BACKGROUND: Given the scale of the ongoing COVID-19 pandemic, the development of vaccines based on different platforms is essential, particularly in light of emerging viral variants, the absence of information on vaccine-induced immune durability, and potential paediatric use. We aimed to assess the safety and immunogenicity of an MF59-adjuvanted subunit vaccine for COVID-19 based on recombinant SARS-CoV-2 spike glycoprotein stabilised in a pre-fusion conformation by a novel molecular clamp (spike glycoprotein-clamp [sclamp]). METHODS: We did a phase 1, double-blind, placebo-controlled, block-randomised trial of the sclamp subunit vaccine in a single clinical trial site in Brisbane, QLD, Australia. Healthy adults (aged ≥18 to ≤55 years) who had tested negative for SARS-CoV-2, reported no close contact with anyone with active or previous SARS-CoV-2 infection, and tested negative for pre-existing SARS-CoV-2 immunity were included. Participants were randomly assigned to one of five treatment groups and received two doses via intramuscular injection 28 days apart of either placebo, sclamp vaccine at 5 µg, 15 µg, or 45 µg, or one dose of sclamp vaccine at 45 µg followed by placebo. Participants and study personnel, except the dose administration personnel, were masked to treatment. The primary safety endpoints included solicited local and systemic adverse events in the 7 days after each dose and unsolicited adverse events up to 12 months after dosing. Here, data are reported up until day 57. Primary immunogenicity endpoints were antigen-specific IgG ELISA and SARS-CoV-2 microneutralisation assays assessed at 28 days after each dose. The study is ongoing and registered with ClinicalTrials.gov, NCT04495933. FINDINGS: Between June 23, 2020, and Aug 17, 2020, of 314 healthy volunteers screened, 120 were randomly assigned (n=24 per group), and 114 (95%) completed the study up to day 57 (mean age 32·5 years [SD 10·4], 65 [54%] male, 55 [46%] female). Severe solicited reactions were infrequent and occurred at similar rates in participants receiving placebo (two [8%] of 24) and the SARS-CoV-2 sclamp vaccine at any dose (three [3%] of 96). Both solicited reactions and unsolicited adverse events occurred at a similar frequency in participants receiving placebo and the SARS-CoV-2 sclamp vaccine. Solicited reactions occurred in 19 (79%) of 24 participants receiving placebo and 86 (90%) of 96 receiving the SARS-CoV-2 sclamp vaccine at any dose. Unsolicited adverse events occurred in seven (29%) of 24 participants receiving placebo and 35 (36%) of 96 participants receiving the SARS-CoV-2 sclamp vaccine at any dose. Vaccination with SARS-CoV-2 sclamp elicited a similar antigen-specific response irrespective of dose: 4 weeks after the initial dose (day 29) with 5 µg dose (geometric mean titre [GMT] 6400, 95% CI 3683-11 122), with 15 µg dose (7492, 4959-11 319), and the two 45 µg dose cohorts (8770, 5526-13 920 in the two-dose 45 µg cohort; 8793, 5570-13 881 in the single-dose 45 µg cohort); 4 weeks after the second dose (day 57) with two 5 µg doses (102 400, 64 857-161 676), with two 15 µg doses (74 725, 51 300-108 847), with two 45 µg doses (79 586, 55 430-114 268), only a single 45 µg dose (4795, 2858-8043). At day 57, 67 (99%) of 68 participants who received two doses of sclamp vaccine at any concentration produced a neutralising immune response, compared with six (25%) of 24 who received a single 45 µg dose and none of 22 who received placebo. Participants receiving two doses of sclamp vaccine elicited similar neutralisation titres, irrespective of dose: two 5 µg doses (GMT 228, 95% CI 146-356), two 15 µg doses (230, 170-312), and two 45 µg doses (239, 187-307). INTERPRETATION: This first-in-human trial shows that a subunit vaccine comprising mammalian cell culture-derived, MF59-adjuvanted, molecular clamp-stabilised recombinant spike protein elicits strong immune responses with a promising safety profile. However, the glycoprotein 41 peptide present in the clamp created HIV diagnostic assay interference, a possible barrier to widespread use highlighting the criticality of potential non-spike directed immunogenicity during vaccine development. Studies are ongoing with alternative molecular clamp trimerisation domains to ameliorate this response. FUNDING: Coalition for Epidemic Preparedness Innovations, National Health and Medical Research Council, Queensland Government, and further philanthropic sources listed in the acknowledgments.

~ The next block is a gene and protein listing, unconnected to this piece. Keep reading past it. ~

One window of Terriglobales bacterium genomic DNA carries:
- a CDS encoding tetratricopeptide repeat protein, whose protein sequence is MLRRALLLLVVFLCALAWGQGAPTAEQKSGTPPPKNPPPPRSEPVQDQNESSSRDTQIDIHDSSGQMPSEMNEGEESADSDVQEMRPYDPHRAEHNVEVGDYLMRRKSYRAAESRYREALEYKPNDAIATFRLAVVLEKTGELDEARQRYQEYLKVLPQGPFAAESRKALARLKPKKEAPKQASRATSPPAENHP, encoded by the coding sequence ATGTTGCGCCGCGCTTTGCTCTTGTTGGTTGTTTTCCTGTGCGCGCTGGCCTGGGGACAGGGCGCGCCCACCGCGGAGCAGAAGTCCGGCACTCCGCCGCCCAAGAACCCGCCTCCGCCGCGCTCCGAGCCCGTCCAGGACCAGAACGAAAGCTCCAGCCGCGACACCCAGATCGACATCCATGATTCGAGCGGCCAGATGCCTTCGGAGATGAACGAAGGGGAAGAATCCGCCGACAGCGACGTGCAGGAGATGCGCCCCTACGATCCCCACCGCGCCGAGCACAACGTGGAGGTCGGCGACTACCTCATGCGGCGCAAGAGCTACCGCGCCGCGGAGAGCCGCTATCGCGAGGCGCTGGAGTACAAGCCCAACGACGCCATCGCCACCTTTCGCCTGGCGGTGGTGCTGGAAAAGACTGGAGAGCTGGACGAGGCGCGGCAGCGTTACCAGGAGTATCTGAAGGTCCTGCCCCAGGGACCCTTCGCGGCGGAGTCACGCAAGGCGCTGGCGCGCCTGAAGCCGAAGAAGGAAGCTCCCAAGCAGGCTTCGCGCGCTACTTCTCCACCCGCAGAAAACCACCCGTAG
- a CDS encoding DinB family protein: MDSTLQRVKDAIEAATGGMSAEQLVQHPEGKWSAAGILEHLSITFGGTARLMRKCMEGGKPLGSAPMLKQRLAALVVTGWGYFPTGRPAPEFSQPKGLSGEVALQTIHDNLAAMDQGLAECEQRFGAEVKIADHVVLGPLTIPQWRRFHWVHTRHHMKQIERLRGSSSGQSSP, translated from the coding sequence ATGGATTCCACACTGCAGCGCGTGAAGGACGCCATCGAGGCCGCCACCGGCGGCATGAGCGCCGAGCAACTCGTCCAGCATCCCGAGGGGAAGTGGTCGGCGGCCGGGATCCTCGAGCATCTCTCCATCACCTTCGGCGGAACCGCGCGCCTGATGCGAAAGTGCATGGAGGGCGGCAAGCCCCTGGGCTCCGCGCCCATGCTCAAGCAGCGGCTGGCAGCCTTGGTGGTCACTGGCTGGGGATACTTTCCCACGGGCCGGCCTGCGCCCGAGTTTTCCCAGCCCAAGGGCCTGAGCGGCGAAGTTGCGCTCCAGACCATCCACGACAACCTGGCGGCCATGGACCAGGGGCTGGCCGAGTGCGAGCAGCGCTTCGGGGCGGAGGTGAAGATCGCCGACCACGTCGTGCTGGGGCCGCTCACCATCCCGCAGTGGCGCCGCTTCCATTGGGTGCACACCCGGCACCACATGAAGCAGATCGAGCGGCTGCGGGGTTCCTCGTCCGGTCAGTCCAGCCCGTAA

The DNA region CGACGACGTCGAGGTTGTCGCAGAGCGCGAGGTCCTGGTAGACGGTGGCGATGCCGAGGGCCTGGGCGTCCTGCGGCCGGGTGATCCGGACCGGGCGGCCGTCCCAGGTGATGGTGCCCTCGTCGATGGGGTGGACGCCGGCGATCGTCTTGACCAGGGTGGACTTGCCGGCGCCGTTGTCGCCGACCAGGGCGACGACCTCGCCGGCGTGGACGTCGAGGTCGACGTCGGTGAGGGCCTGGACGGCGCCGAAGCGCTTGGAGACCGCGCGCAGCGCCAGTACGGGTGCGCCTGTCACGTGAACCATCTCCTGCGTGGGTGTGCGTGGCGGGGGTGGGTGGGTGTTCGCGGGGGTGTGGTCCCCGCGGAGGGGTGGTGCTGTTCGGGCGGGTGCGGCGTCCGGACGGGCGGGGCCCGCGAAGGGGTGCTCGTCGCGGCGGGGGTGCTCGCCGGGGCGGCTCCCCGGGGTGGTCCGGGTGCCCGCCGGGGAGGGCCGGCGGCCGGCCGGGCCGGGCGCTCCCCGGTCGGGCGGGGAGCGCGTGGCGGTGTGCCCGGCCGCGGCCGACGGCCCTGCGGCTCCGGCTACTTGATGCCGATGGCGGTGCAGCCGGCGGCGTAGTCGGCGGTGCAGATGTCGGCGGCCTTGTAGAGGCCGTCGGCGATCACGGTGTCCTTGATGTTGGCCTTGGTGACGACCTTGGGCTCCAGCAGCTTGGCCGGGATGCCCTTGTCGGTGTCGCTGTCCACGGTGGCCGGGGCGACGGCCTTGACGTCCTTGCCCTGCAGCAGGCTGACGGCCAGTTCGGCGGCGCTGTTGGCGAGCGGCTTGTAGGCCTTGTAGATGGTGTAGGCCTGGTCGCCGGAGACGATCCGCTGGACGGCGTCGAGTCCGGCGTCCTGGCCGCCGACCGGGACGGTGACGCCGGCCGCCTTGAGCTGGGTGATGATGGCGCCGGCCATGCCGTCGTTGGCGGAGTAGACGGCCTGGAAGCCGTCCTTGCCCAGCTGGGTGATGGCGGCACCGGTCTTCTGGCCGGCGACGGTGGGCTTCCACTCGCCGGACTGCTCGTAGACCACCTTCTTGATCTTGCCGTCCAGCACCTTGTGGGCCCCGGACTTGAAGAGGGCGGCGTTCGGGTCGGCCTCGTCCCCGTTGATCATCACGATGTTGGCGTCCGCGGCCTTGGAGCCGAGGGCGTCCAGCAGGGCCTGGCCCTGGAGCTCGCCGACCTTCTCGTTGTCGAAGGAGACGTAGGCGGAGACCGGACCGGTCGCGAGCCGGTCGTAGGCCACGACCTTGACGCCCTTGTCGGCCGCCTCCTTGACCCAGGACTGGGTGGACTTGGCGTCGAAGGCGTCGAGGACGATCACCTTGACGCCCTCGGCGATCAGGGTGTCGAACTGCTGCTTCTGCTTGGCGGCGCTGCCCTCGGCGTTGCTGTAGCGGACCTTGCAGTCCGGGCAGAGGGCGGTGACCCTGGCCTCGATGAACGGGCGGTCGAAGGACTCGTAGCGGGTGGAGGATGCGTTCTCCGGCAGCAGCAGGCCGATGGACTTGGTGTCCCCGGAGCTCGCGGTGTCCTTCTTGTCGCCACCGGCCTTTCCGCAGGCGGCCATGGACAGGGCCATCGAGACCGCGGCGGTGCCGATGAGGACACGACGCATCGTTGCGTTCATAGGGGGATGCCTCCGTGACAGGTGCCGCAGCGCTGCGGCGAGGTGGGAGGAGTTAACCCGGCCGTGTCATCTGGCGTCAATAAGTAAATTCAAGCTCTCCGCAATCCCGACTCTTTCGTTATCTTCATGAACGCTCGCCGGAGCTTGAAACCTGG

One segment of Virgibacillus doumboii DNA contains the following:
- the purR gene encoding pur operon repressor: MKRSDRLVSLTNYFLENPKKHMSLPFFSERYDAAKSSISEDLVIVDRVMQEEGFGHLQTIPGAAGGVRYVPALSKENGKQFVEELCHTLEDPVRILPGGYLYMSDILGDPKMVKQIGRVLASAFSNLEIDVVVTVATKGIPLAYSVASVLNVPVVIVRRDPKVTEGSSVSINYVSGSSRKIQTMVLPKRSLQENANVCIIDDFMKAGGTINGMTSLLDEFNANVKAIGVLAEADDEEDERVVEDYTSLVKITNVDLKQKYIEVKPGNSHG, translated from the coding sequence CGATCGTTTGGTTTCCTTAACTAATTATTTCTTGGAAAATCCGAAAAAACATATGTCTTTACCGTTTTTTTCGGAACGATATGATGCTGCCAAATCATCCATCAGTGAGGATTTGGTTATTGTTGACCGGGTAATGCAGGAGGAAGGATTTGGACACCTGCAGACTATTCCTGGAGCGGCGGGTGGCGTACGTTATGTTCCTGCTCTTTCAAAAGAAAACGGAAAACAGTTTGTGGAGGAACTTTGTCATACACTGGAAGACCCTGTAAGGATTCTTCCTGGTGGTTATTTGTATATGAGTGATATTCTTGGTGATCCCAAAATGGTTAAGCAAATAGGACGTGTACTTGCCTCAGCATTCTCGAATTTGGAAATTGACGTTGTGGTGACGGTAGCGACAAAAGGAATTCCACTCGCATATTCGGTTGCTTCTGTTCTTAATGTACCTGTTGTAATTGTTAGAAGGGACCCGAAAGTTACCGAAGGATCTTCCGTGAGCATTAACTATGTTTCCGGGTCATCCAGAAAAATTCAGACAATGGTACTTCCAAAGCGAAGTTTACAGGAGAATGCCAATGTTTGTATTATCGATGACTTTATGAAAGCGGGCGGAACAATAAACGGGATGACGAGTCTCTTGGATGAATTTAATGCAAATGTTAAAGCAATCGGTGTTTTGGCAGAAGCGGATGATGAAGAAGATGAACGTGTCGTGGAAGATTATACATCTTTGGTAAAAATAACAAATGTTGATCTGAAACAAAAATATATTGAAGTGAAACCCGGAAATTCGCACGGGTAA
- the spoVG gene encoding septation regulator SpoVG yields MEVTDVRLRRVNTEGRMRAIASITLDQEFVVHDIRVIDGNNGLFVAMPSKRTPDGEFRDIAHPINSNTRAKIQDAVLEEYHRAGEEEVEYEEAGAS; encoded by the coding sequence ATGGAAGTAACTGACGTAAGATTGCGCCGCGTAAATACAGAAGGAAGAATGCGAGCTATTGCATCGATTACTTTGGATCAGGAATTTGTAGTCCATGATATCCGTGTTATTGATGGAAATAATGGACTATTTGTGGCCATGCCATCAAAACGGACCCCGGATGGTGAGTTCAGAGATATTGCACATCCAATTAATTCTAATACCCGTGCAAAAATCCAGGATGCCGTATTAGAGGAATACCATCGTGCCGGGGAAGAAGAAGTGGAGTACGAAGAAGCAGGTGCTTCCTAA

Subject(s)